41. In the absence of adequate privacy safeguards in many countries, there are risks that data is gathered in a non-transparent manner and without informed consent, stored for long periods, and becomes outdated even while the database is still in use. Decisions taken during screening processes for migrants, including refugees and asylum seekers, that rely heavily on such technology with its presumed rationality and superiority, lack nuanced human judgment and risk potentially serious errors. Given the high-tech nature of such systems, States may lack adequate legislation, knowledge and expertise to provide effective oversight of these operations. Moreover, abuses of the right to privacy generated by these systems are likely to go underreported as migrants may be unaware of their rights or unable to exercise them due to the vulnerable situations in which they find themselves.

Key Findings

  • The consequences of States contracting companies to undertake an array of security services to support State policies to tighten border controls have been dramatic. At times, companies are directly responsible for human rights abuses of migrants, including refugees and asylum seekers, notably in situations of deprivation of liberty.
  • Even when not directly responsible, these companies are complicit in human rights violations and abuse caused by other actors, such as immigration and border authorities, through the security technologies they provide and their co-framing of migration as a security threat for which the “solution” is security and military technical and technological tools, which only they can provide.
  • The lack of available and accessible information impedes efforts by media outlets and non-governmental organizations to monitor these operations effectively. One way to seek to overcome this has been through freedom of information requests to Governments, although not to private companies, in those countries with enabling legislation. Those who have availed of this mechanism, however, found it to be onerous and inconclusive as information released is not comprehensive, at times severely lacking, and often released only after long delays.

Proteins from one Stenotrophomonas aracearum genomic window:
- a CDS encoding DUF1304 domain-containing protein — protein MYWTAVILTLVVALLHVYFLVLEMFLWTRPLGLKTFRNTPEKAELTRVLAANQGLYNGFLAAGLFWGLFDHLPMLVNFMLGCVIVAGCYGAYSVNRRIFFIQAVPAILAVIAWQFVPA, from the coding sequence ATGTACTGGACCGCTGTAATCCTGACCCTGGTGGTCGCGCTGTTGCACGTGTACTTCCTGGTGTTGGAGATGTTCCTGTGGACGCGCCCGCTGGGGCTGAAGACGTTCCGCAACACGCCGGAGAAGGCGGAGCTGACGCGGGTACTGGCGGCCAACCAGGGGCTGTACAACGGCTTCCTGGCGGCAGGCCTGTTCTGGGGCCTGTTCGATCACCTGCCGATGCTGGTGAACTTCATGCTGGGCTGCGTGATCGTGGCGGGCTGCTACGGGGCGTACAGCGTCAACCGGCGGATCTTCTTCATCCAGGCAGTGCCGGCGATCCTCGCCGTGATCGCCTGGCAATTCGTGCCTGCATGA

Recommendations

The report makes several recommendations to States and companies. Among others:

  • It calls for stronger legal and regulatory frameworks to govern private military and security services involvement in immigration and border management to ensure the companies respect human rights standards
  • It further calls for regular reviews of advanced purchased technologies.
  • In addition, the report recommends states to be transparent when outsourcing of immigration detention and border control powers and ensuring that effecitve oversight is in place to ensure human rights compliance
  • The report takes a clear stance on the issue of immigration detention, recommending States terminate the outsourcing of the overall operation of immigration detention facilities to private military and security companies, and take instead legal and policy measures to favour the use of alternatives to detention, with deprivation of liberty as a last resort.
  • Finally, the report provides recommendations for companies, focusing on due diligence and transparency with regard to their contracts and operations, to ensure that they are respecting same standards as public entities with similar functions. It further calls companies to cooperate to ensure that appropriate remedies are in place through legitimate processes.